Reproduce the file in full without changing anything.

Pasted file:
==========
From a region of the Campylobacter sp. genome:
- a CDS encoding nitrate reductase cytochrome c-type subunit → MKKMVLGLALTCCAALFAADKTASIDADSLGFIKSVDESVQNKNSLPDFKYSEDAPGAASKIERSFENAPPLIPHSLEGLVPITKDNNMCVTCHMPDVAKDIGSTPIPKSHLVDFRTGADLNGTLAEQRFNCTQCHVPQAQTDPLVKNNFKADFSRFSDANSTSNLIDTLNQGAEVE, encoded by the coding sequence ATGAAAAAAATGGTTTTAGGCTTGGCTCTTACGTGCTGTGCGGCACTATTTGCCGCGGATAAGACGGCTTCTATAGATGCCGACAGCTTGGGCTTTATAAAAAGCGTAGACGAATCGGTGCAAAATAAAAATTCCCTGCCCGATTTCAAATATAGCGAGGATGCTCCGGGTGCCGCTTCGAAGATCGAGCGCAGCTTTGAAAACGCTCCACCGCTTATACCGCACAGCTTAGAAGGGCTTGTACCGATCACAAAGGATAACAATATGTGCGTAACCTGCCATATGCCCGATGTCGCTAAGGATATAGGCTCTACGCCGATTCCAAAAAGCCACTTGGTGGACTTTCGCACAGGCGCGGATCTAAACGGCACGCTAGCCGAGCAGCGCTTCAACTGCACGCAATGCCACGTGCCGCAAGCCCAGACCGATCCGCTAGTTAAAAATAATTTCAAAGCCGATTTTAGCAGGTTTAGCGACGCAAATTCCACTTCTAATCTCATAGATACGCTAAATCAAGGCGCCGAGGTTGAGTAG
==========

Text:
From a region of the Campylobacter sp. genome:
- a CDS encoding nitrate reductase cytochrome c-type subunit → MKKMVLGLALTCCAALFAADKTASIDADSLGFIKSVDESVQNKNSLPDFKYSEDAPGAASKIERSFENAPPLIPHSLEGLVPITKDNNMCVTCHMPDVAKDIGSTPIPKSHLVDFRTGADLNGTLAEQRFNCTQCHVPQAQTDPLVKNNFKADFSRFSDANSTSNLIDTLNQGAEVE, encoded by the coding sequence ATGAAAAAAATGGTTTTAGGCTTGGCTCTTACGTGCTGTGCGGCACTATTTGCCGCGGATAAGACGGCTTCTATAGATGCCGACAGCTTGGGCTTTATAAAAAGCGTAGACGAATCGGTGCAAAATAAAAATTCCCTGCCCGATTTCAAATATAGCGAGGATGCTCCGGGTGCCGCTTCGAAGATCGAGCGCAGCTTTGAAAACGCTCCACCGCTTATACCGCACAGCTTAGAAGGGCTTGTACCGATCACAAAGGATAACAATATGTGCGTAACCTGCCATATGCCCGATGTCGCTAAGGATATAGGCTCTACGCCGATTCCAAAAAGCCACTTGGTGGACTTTCGCACAGGCGCGGATCTAAACGGCACGCTAGCCGAGCAGCGCTTCAACTGCACGCAATGCCACGTGCCGCAAGCCCAGACCGATCCGCTAGTTAAAAATAATTTCAAAGCCGATTTTAGCAGGTTTAGCGACGCAAATTCCACTTCTAATCTCATAGATACGCTAAATCAAGGCGCCGAGGTTGAGTAG